Who am I? What makes me the person that I am? I have to be honest: I’m not really sure. I have lots of roles. I’m a professor, a mentor, a friend, a lover, a cook, a laundress, a lawn boy, a spiritual director, , an agitator, a letter writer…..and the list goes on. But are any of these things who I am? What’s the essence of me?
When I was three or four years old, I was the little boy who delighted to play in a sand box. I had trucks, and soldiers, and all sorts of toys. I would play games of imagination for hours. Was that me?
As a teenager, I had anxieties that seemed overwhelming. What should I do? How do I fit in? Where’s my place? Honestly, I never figured out those questions, but my concerns over such things faded away. Was that me?
It was so different in my late 20’s! I thought I could take on the world! I was ready to do anything — and I did a lot. As I think back on those years, I wonder: was that really me? Who was that guy who worked so hard, anyway?
Then I was 45. Oh, my! All those things I set out to do twenty years before. Some were great; some not so much. I wondered: was that all there is? Was that all of me?
I’ve now had six decades of life. You’d think I’d understand this thing called life by now. I look back on those younger versions of myself and, well, at times I want to roll my eyes in wonderment at how silly I was and at other times I have great compassion for myself. In looking back, there’s a glimmer of the person I may be. Those were all me, but none of them were fully me.
As I look over my life and the lives of those I know well, I’ve come to understand that to be human isn’t to be one thing. Identity isn’t something fixed and constant over a lifetime. Instead, to be human is to be a happening, a process which is dynamic, which evolves and changes over time. As we grow and change, we do so in the context of others and the situations which we encounter. Who I am is in relationship with others and the events of life. Our lives take shape within the nuances of particular contexts, events, and relationships. From this perspective, it’s clear that we each have multiple dimensions to our identities. Each of us isn’t one thing, but we are many things. But those many things which evolve over time come together as one in our sense of identity.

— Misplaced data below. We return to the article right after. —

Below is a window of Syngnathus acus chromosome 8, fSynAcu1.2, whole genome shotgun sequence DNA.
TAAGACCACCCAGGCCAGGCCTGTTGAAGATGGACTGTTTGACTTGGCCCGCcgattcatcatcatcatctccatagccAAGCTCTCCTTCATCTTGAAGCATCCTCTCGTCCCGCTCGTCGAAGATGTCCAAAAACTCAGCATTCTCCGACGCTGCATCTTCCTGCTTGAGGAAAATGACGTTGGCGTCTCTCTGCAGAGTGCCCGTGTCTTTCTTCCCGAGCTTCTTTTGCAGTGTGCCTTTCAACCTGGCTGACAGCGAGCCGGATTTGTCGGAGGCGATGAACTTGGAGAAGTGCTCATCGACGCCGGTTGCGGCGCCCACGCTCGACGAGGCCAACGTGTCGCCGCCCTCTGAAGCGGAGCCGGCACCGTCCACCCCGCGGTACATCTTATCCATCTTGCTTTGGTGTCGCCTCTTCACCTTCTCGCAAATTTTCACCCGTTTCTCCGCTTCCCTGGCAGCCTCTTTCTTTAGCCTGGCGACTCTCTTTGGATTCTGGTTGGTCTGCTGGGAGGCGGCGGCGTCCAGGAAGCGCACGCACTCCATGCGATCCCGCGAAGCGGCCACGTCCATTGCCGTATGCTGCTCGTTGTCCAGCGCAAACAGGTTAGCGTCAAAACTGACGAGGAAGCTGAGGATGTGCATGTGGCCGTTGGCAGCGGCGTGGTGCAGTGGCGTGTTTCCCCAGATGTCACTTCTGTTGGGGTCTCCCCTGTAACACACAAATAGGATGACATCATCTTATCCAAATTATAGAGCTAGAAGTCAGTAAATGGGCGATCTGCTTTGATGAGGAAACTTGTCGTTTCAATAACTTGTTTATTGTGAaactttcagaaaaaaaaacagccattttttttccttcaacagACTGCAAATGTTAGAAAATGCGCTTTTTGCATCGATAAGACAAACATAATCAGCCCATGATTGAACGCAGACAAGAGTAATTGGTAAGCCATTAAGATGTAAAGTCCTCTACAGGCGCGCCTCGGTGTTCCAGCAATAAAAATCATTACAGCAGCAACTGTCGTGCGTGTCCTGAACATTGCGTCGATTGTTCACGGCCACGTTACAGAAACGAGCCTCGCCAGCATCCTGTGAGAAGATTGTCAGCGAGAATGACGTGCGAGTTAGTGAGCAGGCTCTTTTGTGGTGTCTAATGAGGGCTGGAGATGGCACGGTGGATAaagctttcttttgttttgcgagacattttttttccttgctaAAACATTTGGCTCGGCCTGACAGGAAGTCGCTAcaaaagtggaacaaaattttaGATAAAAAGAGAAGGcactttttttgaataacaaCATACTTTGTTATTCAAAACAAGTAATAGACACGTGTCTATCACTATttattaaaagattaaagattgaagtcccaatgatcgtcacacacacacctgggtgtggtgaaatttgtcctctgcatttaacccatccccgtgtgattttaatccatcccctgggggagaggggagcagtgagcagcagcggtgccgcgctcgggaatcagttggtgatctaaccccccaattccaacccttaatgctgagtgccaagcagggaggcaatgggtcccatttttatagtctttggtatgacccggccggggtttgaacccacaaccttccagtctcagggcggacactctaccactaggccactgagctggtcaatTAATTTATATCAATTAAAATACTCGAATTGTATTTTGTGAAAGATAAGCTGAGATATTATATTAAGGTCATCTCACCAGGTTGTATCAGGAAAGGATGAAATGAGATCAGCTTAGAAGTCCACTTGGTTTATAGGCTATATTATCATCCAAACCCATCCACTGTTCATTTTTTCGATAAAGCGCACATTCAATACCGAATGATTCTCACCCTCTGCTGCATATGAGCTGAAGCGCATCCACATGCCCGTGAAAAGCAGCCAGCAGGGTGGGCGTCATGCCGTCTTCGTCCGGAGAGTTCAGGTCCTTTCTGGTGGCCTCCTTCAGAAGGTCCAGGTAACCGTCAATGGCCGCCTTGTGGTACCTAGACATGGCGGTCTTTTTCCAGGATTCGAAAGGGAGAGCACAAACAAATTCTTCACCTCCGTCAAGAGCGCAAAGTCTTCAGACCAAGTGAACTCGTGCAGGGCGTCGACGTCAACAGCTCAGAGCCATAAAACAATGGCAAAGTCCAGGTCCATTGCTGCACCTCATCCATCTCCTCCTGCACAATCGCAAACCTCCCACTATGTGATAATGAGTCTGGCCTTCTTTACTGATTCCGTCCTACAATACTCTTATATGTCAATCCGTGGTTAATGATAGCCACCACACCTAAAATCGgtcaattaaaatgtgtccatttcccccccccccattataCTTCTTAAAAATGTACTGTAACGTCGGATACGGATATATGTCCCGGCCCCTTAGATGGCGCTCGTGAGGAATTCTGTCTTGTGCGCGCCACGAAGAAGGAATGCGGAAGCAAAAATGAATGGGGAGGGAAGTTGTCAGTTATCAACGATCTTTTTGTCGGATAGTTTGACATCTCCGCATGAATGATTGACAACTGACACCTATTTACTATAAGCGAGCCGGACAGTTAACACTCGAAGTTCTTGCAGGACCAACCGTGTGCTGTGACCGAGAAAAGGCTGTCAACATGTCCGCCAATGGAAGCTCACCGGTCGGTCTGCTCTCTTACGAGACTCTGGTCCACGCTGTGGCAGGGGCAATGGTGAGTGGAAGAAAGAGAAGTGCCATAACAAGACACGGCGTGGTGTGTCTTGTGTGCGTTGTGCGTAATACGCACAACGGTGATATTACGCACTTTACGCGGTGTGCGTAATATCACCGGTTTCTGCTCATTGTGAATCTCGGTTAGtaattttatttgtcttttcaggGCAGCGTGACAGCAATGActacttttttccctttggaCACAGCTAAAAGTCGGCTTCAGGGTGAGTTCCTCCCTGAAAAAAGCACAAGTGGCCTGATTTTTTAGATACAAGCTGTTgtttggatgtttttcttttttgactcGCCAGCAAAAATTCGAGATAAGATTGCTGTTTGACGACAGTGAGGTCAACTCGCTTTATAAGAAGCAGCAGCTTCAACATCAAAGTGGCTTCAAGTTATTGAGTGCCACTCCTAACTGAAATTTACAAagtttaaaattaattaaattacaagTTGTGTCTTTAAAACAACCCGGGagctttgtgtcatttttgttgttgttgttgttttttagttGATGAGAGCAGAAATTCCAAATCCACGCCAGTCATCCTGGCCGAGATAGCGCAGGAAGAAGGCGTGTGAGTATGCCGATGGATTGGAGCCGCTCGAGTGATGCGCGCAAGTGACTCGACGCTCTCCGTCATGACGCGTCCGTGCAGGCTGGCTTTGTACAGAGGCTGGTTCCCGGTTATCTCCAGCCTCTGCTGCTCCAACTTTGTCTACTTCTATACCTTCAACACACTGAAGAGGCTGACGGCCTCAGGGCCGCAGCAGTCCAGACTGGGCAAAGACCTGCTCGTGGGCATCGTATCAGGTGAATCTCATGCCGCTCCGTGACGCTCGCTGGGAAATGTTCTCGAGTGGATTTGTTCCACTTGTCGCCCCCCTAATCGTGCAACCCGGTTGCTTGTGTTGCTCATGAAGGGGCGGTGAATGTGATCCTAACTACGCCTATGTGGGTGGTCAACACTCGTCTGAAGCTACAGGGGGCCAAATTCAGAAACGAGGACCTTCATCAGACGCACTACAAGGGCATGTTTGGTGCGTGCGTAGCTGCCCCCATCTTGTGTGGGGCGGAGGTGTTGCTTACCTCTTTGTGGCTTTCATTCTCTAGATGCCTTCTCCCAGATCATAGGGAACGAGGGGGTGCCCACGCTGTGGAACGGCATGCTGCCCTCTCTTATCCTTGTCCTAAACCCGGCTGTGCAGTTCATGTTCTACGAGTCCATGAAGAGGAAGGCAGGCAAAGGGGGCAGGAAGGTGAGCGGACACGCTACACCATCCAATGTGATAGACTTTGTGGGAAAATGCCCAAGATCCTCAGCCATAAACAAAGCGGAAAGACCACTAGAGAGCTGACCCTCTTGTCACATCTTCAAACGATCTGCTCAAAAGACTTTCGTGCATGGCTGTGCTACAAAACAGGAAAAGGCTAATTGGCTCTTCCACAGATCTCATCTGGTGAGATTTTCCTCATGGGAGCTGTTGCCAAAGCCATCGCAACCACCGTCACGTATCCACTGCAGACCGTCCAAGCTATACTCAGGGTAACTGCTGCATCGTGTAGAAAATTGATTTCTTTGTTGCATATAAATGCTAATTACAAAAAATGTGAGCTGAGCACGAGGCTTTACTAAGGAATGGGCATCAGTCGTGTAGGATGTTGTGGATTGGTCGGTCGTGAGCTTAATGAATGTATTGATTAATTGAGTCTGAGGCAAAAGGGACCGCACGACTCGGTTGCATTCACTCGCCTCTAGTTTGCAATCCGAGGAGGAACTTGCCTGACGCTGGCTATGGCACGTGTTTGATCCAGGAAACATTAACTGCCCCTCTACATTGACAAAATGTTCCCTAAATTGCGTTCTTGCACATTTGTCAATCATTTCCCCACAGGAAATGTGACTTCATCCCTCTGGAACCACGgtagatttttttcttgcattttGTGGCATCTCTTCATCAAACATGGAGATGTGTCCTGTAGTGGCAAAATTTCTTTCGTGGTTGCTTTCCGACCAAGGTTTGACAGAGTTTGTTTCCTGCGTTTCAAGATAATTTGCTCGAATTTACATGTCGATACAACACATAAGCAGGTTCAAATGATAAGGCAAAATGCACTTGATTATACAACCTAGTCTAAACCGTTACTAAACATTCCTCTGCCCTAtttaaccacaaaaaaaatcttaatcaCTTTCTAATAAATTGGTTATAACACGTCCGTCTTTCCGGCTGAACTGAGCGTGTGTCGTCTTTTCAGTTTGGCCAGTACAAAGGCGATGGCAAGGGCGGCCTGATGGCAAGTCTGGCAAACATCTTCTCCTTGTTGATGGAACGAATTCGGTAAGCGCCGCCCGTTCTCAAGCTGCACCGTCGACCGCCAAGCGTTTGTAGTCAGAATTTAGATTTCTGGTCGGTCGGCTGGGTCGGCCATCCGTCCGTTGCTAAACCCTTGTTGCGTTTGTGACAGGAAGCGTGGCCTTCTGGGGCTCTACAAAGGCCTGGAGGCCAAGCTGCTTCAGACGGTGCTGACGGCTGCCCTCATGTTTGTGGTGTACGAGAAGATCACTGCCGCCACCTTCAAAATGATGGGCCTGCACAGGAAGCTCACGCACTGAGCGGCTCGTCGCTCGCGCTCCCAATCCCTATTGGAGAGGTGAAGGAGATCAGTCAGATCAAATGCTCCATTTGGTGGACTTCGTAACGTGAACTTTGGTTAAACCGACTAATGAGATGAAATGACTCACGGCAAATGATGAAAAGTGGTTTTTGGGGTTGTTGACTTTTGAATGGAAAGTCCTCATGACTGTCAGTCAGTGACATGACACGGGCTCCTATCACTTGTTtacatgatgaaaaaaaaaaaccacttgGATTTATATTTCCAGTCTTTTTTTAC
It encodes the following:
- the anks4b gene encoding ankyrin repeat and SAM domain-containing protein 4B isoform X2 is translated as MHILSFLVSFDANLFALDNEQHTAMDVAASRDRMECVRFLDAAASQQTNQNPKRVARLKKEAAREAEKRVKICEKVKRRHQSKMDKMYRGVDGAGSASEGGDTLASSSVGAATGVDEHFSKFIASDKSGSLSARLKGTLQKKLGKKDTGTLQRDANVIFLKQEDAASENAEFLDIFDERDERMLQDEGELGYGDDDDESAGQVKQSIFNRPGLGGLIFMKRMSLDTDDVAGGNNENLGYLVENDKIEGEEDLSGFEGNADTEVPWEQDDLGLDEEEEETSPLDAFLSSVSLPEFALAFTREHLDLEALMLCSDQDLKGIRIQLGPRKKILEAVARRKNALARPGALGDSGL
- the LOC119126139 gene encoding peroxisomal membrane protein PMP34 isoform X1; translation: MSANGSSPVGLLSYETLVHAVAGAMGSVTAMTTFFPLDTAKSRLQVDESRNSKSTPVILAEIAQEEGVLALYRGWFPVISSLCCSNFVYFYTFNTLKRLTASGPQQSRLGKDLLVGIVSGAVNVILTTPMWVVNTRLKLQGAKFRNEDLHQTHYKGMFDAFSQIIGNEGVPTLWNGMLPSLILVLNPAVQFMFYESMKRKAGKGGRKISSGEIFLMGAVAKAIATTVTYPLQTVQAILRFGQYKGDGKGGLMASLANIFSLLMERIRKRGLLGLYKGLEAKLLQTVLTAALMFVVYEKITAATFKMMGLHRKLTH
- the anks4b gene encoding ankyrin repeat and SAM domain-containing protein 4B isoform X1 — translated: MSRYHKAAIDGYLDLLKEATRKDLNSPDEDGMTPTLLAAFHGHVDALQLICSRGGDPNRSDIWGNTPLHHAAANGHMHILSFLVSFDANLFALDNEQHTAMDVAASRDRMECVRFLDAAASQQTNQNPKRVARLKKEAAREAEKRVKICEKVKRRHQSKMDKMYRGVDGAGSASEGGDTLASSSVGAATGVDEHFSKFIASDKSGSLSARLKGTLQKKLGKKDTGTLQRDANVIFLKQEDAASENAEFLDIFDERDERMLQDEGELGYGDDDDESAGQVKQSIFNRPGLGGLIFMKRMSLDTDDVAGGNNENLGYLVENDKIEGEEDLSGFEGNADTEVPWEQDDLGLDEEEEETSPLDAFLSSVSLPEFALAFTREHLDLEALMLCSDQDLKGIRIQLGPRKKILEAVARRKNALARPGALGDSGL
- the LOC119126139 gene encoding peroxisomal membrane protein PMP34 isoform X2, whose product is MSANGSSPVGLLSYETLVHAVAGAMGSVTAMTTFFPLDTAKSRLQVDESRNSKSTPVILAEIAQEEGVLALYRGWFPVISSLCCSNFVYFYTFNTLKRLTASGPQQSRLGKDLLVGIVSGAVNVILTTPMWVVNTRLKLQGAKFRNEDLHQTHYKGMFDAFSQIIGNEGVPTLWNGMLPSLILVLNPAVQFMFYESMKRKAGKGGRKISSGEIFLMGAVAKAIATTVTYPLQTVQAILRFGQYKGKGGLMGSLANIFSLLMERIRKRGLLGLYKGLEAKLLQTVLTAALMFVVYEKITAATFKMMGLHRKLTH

So what am I yet to become? What will the next twenty or thirty years bring? Who’s to know? But I am sure of this: whoever I am in one moment to the next happens in relationship to others and in the context of events. None of us becomes who we are alone. Instead, it’s through and with each other that we be and become.
As a Christian, I understand the essence of the Divine as a trinity of persons. The Divine isn’t a constant, but happening of relationships. The Divine is three-in-one and one-in-three. In the context of these multiple relationships love begets love. This love is creative, redemptive, and sustaining. It’s absolute goodness and generosity. In considering my own life and what I hope to become, perhaps the greatest aim I could have is also be a happening in the context of others which begets love and manifests it in the world; to be good and to be generous; to be creative; to allow for second chances; and to support and sustain life all around me. Perhaps in this way, to be human is to be Divine.
Is this what my ancestor in faith, Athanasius, stated in the fourth century? God became human so that humans could become Divine. Perhaps in this dynamic happening of an evolving self we each discover who we are most deeply.
Photo credit: Marco Bellucci via Foter.com / CC BY
© 2017, emerging by Lou Kavar, Ph.D.. All rights reserved.